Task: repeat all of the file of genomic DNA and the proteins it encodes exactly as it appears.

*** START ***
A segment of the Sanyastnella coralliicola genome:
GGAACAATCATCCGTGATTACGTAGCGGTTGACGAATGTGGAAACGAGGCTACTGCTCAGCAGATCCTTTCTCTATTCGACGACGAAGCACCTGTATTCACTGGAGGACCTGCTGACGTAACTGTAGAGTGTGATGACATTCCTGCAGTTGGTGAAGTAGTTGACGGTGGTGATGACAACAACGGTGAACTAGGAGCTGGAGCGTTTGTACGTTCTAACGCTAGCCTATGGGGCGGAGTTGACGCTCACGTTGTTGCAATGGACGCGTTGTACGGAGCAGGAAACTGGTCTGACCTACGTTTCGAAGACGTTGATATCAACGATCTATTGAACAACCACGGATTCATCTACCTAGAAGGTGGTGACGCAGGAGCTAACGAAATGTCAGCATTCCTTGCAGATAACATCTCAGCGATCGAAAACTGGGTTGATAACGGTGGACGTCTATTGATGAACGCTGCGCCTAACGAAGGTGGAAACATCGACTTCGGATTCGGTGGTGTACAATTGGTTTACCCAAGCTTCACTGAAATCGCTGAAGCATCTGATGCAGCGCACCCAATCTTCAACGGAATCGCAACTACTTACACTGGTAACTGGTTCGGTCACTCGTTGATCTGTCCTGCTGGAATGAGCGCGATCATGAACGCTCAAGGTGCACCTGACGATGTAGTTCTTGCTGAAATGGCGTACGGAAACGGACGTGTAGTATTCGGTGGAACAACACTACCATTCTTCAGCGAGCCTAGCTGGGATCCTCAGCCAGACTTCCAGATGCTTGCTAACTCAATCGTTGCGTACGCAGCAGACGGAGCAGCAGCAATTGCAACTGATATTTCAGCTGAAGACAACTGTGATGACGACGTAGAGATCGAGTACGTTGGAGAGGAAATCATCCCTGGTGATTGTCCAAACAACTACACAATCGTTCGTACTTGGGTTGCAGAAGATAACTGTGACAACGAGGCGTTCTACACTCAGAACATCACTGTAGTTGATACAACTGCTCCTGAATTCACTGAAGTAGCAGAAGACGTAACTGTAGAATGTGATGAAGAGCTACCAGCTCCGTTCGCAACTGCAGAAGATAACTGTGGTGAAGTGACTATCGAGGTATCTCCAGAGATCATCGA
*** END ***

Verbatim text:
A segment of the Sanyastnella coralliicola genome:
GGAACAATCATCCGTGATTACGTAGCGGTTGACGAATGTGGAAACGAGGCTACTGCTCAGCAGATCCTTTCTCTATTCGACGACGAAGCACCTGTATTCACTGGAGGACCTGCTGACGTAACTGTAGAGTGTGATGACATTCCTGCAGTTGGTGAAGTAGTTGACGGTGGTGATGACAACAACGGTGAACTAGGAGCTGGAGCGTTTGTACGTTCTAACGCTAGCCTATGGGGCGGAGTTGACGCTCACGTTGTTGCAATGGACGCGTTGTACGGAGCAGGAAACTGGTCTGACCTACGTTTCGAAGACGTTGATATCAACGATCTATTGAACAACCACGGATTCATCTACCTAGAAGGTGGTGACGCAGGAGCTAACGAAATGTCAGCATTCCTTGCAGATAACATCTCAGCGATCGAAAACTGGGTTGATAACGGTGGACGTCTATTGATGAACGCTGCGCCTAACGAAGGTGGAAACATCGACTTCGGATTCGGTGGTGTACAATTGGTTTACCCAAGCTTCACTGAAATCGCTGAAGCATCTGATGCAGCGCACCCAATCTTCAACGGAATCGCAACTACTTACACTGGTAACTGGTTCGGTCACTCGTTGATCTGTCCTGCTGGAATGAGCGCGATCATGAACGCTCAAGGTGCACCTGACGATGTAGTTCTTGCTGAAATGGCGTACGGAAACGGACGTGTAGTATTCGGTGGAACAACACTACCATTCTTCAGCGAGCCTAGCTGGGATCCTCAGCCAGACTTCCAGATGCTTGCTAACTCAATCGTTGCGTACGCAGCAGACGGAGCAGCAGCAATTGCAACTGATATTTCAGCTGAAGACAACTGTGATGACGACGTAGAGATCGAGTACGTTGGAGAGGAAATCATCCCTGGTGATTGTCCAAACAACTACACAATCGTTCGTACTTGGGTTGCAGAAGATAACTGTGACAACGAGGCGTTCTACACTCAGAACATCACTGTAGTTGATACAACTGCTCCTGAATTCACTGAAGTAGCAGAAGACGTAACTGTAGAATGTGATGAAGAGCTACCAGCTCCGTTCGCAACTGCAGAAGATAACTGTGGTGAAGTGACTATCGAGGTATCTCCAGAGATCATCGA